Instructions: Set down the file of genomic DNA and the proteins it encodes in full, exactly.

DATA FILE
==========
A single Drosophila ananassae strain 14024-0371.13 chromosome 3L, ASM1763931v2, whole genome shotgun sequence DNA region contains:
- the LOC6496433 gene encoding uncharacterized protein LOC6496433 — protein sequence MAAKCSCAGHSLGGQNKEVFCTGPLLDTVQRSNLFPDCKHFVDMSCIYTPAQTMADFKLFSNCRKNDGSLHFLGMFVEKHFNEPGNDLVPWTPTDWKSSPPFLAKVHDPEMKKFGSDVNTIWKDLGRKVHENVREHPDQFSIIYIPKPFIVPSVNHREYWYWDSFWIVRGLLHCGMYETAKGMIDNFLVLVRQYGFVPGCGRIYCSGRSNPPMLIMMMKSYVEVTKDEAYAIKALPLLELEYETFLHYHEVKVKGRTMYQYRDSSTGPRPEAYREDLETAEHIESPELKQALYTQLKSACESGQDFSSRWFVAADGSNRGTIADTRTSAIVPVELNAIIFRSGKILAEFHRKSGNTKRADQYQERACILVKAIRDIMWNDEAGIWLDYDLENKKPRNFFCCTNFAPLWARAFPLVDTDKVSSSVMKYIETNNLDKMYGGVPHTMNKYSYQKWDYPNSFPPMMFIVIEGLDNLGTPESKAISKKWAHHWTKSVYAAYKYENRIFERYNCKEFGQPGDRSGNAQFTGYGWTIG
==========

A single Drosophila ananassae strain 14024-0371.13 chromosome 3L, ASM1763931v2, whole genome shotgun sequence DNA region contains:
- the LOC6496433 gene encoding uncharacterized protein LOC6496433 — protein sequence MAAKCSCAGHSLGGQNKEVFCTGPLLDTVQRSNLFPDCKHFVDMSCIYTPAQTMADFKLFSNCRKNDGSLHFLGMFVEKHFNEPGNDLVPWTPTDWKSSPPFLAKVHDPEMKKFGSDVNTIWKDLGRKVHENVREHPDQFSIIYIPKPFIVPSVNHREYWYWDSFWIVRGLLHCGMYETAKGMIDNFLVLVRQYGFVPGCGRIYCSGRSNPPMLIMMMKSYVEVTKDEAYAIKALPLLELEYETFLHYHEVKVKGRTMYQYRDSSTGPRPEAYREDLETAEHIESPELKQALYTQLKSACESGQDFSSRWFVAADGSNRGTIADTRTSAIVPVELNAIIFRSGKILAEFHRKSGNTKRADQYQERACILVKAIRDIMWNDEAGIWLDYDLENKKPRNFFCCTNFAPLWARAFPLVDTDKVSSSVMKYIETNNLDKMYGGVPHTMNKYSYQKWDYPNSFPPMMFIVIEGLDNLGTPESKAISKKWAHHWTKSVYAAYKYENRIFERYNCKEFGQPGDRSGNAQFTGYGWTIG